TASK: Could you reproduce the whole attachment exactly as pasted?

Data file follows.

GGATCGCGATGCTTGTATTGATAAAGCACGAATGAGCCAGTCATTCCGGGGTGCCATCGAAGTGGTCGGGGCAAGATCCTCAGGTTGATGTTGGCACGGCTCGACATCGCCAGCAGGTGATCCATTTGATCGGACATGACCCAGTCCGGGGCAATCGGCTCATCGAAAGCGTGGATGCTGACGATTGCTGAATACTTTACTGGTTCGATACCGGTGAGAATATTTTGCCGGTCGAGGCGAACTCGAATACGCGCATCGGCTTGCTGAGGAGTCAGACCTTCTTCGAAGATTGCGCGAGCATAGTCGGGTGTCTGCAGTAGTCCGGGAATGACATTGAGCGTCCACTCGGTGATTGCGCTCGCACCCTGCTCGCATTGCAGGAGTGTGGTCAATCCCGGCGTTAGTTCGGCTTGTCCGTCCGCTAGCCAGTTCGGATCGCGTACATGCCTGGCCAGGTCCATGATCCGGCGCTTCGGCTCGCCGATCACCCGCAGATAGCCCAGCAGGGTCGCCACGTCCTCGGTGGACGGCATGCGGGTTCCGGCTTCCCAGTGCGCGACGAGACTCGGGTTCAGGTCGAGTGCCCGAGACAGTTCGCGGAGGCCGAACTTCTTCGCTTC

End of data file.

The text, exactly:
GGATCGCGATGCTTGTATTGATAAAGCACGAATGAGCCAGTCATTCCGGGGTGCCATCGAAGTGGTCGGGGCAAGATCCTCAGGTTGATGTTGGCACGGCTCGACATCGCCAGCAGGTGATCCATTTGATCGGACATGACCCAGTCCGGGGCAATCGGCTCATCGAAAGCGTGGATGCTGACGATTGCTGAATACTTTACTGGTTCGATACCGGTGAGAATATTTTGCCGGTCGAGGCGAACTCGAATACGCGCATCGGCTTGCTGAGGAGTCAGACCTTCTTCGAAGATTGCGCGAGCATAGTCGGGTGTCTGCAGTAGTCCGGGAATGACATTGAGCGTCCACTCGGTGATTGCGCTCGCACCCTGCTCGCATTGCAGGAGTGTGGTCAATCCCGGCGTTAGTTCGGCTTGTCCGTCCGCTAGCCAGTTCGGATCGCGTACATGCCTGGCCAGGTCCATGATCCGGCGCTTCGGCTCGCCGATCACCCGCAGATAGCCCAGCAGGGTCGCCACGTCCTCGGTGGACGGCATGCGGGTTCCGGCTTCCCAGTGCGCGACGAGACTCGGGTTCAGGTCGAGTGCCCGAGACAGTTCGCGGAGGCCGAACTTCTTCGCTTC